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#236 It’s all in the details… or is it? Biosimilars versus biologics for inflammatory conditions.


CLINICAL QUESTION
QUESTION CLINIQUE
How do biosimilar medications compare to their corresponding originator biologic medications in treating patients with conditions like rheumatoid arthritis or inflammatory bowel disease?


BOTTOM LINE
RÉSULTAT FINAL
For patients with rheumatoid arthritis, other inflammatory arthropathies, or inflammatory bowel disease, biosimilars and biologics have similar clinical outcomes and adverse events. Given the cost differences, starting patients with or switching to biosimilars should be encouraged.  



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EVIDENCE
DONNÉES PROBANTES
Focusing on double-blind, randomized, controlled trials (RCTs). No differences below were statistically significant.  Switching from originator biologic to corresponding biosimilar: 
  • Publicly-funded RCT of 482 patients with mostly inflammatory bowel disease or rheumatological conditions.1 Patients stable on biologic infliximab randomized to continue biologic infliximab or switch to biosimilar infliximab. At one year: 
    • Proportion with disease "worsening" (disease specific scales or patient/provider consensus): 
      • Overall: 30% biosimilar, 26% biologic. 
      • Individual conditions: no differences. 
    • Remission rates or quality of life: similar.  
  • RCT of 195 rheumatoid arthritis patients randomized to continue biologic or switch to biosimilar infliximab.2 At 24 weeks following switch: 
    • Proportion with ≥20% symptom improvement: 
      • 64% biosimilar, 69% biologic. 
Starting on either biosimilar or biologic:  
  • All non-inferiority/equivalence studies funded by biosimilar makers.
    •  Rheumatoid Arthritis:
      • Etanercept: 3 RCTs (1266 patients):3-5
        • Proportion with ≥20% improvement at 24 weeks: 78-93% biosimilar, 80-87% biologic etanercept. 
      • Infliximab: 4 RCTs (1875 patients):6-9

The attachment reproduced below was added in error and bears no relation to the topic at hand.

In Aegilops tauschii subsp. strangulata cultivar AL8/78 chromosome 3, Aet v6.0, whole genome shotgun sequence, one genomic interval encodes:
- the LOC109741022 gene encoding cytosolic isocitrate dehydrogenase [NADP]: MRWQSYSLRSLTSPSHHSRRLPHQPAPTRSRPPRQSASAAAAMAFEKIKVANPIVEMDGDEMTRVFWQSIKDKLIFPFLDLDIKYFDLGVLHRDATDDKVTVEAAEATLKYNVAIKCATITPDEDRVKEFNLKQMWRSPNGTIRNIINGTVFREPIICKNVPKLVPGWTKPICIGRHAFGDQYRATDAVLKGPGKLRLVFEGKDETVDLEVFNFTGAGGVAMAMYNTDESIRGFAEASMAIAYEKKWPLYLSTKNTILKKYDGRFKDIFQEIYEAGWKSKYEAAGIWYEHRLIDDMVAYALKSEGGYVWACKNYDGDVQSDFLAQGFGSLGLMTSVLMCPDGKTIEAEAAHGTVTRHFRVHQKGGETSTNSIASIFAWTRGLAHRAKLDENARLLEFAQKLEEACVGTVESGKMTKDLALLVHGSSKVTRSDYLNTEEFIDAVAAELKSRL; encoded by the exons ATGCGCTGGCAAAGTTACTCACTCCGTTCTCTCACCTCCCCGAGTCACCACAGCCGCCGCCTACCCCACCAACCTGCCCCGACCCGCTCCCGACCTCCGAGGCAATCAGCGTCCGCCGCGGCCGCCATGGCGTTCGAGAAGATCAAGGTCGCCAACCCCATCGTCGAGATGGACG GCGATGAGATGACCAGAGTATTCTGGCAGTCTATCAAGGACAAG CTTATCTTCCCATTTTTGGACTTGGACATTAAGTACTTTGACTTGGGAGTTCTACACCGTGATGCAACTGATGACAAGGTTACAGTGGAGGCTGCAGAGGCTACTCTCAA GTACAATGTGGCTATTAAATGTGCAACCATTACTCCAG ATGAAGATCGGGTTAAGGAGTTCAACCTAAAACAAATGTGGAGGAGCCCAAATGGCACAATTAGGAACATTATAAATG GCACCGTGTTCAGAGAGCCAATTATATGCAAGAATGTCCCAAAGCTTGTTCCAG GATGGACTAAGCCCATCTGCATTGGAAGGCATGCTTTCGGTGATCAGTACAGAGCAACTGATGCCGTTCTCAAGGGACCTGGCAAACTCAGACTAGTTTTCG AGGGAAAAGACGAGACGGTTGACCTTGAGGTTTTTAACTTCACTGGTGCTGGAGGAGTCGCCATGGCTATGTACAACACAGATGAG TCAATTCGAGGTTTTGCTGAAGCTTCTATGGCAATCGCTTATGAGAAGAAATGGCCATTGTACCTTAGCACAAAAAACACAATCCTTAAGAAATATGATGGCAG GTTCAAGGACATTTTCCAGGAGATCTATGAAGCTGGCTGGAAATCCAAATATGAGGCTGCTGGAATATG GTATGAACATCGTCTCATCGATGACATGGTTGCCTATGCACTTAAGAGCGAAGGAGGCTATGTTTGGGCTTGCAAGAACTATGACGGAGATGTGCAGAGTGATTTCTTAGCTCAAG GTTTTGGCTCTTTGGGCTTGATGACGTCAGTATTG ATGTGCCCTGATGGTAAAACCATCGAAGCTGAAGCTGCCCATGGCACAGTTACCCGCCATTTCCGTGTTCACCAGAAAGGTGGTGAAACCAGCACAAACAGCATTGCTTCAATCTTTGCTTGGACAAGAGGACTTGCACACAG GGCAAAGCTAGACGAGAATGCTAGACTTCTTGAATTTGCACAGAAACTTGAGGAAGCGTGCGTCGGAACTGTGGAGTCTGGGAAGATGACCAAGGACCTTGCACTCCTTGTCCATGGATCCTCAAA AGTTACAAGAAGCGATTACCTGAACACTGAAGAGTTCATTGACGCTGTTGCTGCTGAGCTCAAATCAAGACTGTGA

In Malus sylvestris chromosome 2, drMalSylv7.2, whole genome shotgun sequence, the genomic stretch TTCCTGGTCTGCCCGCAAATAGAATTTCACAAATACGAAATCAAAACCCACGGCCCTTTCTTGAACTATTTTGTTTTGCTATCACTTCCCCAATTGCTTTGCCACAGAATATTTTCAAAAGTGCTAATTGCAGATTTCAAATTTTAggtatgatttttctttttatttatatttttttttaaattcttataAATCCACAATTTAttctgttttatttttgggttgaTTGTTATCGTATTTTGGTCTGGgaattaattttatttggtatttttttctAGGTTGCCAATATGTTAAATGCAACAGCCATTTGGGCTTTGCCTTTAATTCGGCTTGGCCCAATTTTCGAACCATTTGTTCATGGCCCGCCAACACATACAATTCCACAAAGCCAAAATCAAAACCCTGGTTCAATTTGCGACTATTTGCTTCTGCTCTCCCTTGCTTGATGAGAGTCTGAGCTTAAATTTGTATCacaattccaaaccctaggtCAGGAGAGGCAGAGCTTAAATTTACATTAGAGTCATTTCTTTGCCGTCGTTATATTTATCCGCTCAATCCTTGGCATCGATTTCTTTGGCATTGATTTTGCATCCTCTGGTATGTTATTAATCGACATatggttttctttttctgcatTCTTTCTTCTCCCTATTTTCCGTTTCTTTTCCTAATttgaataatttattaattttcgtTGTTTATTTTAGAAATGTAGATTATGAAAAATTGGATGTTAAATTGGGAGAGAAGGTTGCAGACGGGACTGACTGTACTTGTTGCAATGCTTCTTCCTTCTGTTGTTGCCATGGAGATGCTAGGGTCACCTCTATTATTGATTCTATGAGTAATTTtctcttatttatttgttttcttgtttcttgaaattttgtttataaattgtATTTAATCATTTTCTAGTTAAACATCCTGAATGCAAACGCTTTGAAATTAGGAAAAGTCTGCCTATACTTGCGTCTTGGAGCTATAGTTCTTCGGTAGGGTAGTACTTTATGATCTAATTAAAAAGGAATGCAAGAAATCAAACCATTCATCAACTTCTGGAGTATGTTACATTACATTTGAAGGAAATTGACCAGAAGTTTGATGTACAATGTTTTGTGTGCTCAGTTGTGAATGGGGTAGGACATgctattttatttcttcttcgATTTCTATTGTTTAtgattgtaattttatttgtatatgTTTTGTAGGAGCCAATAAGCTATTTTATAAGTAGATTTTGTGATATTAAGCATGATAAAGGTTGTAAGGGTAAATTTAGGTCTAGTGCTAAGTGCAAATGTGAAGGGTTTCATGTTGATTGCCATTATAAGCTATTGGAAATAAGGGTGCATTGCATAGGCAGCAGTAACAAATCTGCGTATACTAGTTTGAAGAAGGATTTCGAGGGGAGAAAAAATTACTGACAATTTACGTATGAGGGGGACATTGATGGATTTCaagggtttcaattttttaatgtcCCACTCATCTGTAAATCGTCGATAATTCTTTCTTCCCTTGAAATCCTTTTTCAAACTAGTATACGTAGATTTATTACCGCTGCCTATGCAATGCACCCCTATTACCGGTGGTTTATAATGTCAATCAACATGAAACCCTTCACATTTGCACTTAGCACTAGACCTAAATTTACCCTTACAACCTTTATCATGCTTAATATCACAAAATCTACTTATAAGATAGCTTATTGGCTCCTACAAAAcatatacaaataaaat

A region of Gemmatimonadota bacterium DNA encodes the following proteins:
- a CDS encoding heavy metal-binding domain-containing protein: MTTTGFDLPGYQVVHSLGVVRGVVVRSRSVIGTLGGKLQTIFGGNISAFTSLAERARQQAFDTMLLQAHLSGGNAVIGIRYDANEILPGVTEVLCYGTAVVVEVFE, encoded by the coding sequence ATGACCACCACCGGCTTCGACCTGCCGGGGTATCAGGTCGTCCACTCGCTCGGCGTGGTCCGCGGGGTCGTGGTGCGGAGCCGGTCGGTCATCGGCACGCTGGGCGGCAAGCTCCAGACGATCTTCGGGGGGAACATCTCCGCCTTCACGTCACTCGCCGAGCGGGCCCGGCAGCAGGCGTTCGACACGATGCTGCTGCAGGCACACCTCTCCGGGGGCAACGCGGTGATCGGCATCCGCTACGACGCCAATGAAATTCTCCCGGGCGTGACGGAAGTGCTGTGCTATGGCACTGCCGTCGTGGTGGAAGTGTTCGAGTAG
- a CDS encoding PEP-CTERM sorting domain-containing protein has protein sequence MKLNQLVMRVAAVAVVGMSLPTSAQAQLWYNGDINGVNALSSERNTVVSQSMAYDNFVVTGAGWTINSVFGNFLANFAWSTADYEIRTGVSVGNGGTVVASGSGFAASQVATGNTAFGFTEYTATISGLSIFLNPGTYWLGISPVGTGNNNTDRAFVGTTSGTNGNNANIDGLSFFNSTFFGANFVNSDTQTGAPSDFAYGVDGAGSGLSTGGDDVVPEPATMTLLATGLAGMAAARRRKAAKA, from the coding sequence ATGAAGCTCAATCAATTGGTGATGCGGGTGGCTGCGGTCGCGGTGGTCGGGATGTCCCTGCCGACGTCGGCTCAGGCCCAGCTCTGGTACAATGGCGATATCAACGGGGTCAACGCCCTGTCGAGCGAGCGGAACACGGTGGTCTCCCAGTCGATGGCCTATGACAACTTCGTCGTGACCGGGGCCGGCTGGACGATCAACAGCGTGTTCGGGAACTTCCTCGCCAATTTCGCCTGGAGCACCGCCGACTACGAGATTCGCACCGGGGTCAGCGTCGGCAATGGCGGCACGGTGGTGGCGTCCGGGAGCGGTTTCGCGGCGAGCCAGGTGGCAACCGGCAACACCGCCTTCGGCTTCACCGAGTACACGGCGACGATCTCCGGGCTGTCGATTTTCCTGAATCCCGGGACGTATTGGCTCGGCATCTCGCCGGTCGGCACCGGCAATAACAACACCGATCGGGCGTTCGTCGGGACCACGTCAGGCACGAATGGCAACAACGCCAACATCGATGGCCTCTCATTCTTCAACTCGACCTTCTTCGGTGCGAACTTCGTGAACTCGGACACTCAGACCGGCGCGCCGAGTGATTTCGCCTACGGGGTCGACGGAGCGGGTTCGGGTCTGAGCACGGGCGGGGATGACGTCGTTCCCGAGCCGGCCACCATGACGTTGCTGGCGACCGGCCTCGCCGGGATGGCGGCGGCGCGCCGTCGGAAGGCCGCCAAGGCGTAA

• Proportion with ≥20% improvement at 30 weeks:7-9 61-78% biosimilar, 59-65% biologic infliximab. 
          • At 54 weeks: 64-75% biosimilar, 49-71% biologic.7,9 
      • Rituximab10and adalimumab11-13 had similar results. 
    • Crohn's Disease:  
      • Infliximab: 1 RCT (220 patients)14randomized to start biosimilar or biologic infliximab.
        • Proportion achieving clinically relevant change in symptoms at 30 weeks: 77% biosimilar, 75% biologic. 
Similar rates of serious and overall adverse events, infusion reactions, and anti-drug antibody development.1-14    Context: 
  • Regulatory agencies require biosimilars to have no clinically meaningful differences in safety and efficacy compared to originator biologic.15 
  • Canada spends annually: 
    • >$1 billion on biologics for rheumatological/gastrointestinal conditions.16
  • In Alberta:  
    • Biosimilar infliximab costs around half of biologic infliximab: 
      • 400mg dose: $2200 versus $4000.17 
  • 98% of infliximab spending is on biologic product.18
  • Some countries have substitution policies to increase biosimilar use.15 


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Author(s)
Auteur(s)
  • Danielle Perry BScN RN
  • Joey Ton BScPharm PharmD
  • Michael R Kolber MD CCFP MSc

1. Jørgensen KK, Olsen IC, Goll GL, et al. Lancet 2017: 10; 389:2304-2316.

2. Smolen JS, Choe JY, Prodanovic N, et al. Ann Rheum Dis. 2018; 77(2):234-240.

3. Emery P, Vencovsky J, Sylwestrzak A, et al. Ann Rheum Dis. 2017;76(1):51-57.

4. Matucci-Cerinic M, Allanore Y, Kavanaugh A, et al. RMD Open. 2018 Nov;4(2):e000757.

5. Bae SC, Kim J, Choe JY, et al. Ann Rheum Dis. 2017;76(1):65-71.

6. Smolen JS, Choe JY, Prodanovic N, et al. Rheumatology (Oxford). 2017;56(10):1771-1779.

7. Yoo DH, Hrycaj P, Miranda P, et al. Ann Rheum Dis. 2013;72(10):1613-20.

8. Choe JY, Prodanovic N, Niebrzydowski J, et al. Ann Rheum Dis. 2017;76(1):58-64.

9. Takeuchi T, Yamanaka H, Tanaka Y, et al. Mod Rheumatol. 2015;25(6):817-24.

10. Smolen JS, Cohen SB, Tony HP, et al. Ann Rheum Dis. 2017;76(9):1598-1602.

11. Jamshidi A, Gharibdoost F, Vojdanian M, et al. Arthritis Res Ther. 2017;19(1):168.

12. Cohen S, Genovese MC, Choy E, et al. Ann Rheum Dis. 2017;76(10):1679-1687.

13. Jani RH, Gupta R, Bhatia G, et al. Int J Rheum Dis. 2016;19(11):1157-1168.

14. Ye BD, Pesegova M, Alexeeva O, et al. Lancet. 2019; 393: 1699–707.

15. International policies on the appropriate use of biosimilar drugs. Ottawa: CADTH; 2018. (Environmental scan; no. 80).

16. CIHI: Canadian Institute for Health Information. Prescribed Drug Spending in Canada, 2018: A Focus on Public Drug Programs. Ottawa, ON: CIHI; 2018. Available at: https://www.cihi.ca/en/health-spending/2018/prescribed-drug-spending-in-canada Accessed Mar 25, 2019.

17. Biosimilar Infliximab cost: Author's calculations using data from Alberta Health Interactive Drug Benefit List. Available at: https://idbl.ab.bluecross.ca/idbl/load.do Accessed Mar 23, 2019.

18. Utilization information for Government of Alberta Sponsored Drug Programs, extracted by Alberta Blue Cross March 2019, provided by Alberta Health.

Authors do not have any conflicts of interest to declare.

Les auteurs n’ont aucun conflit d’intérêts à déclarer.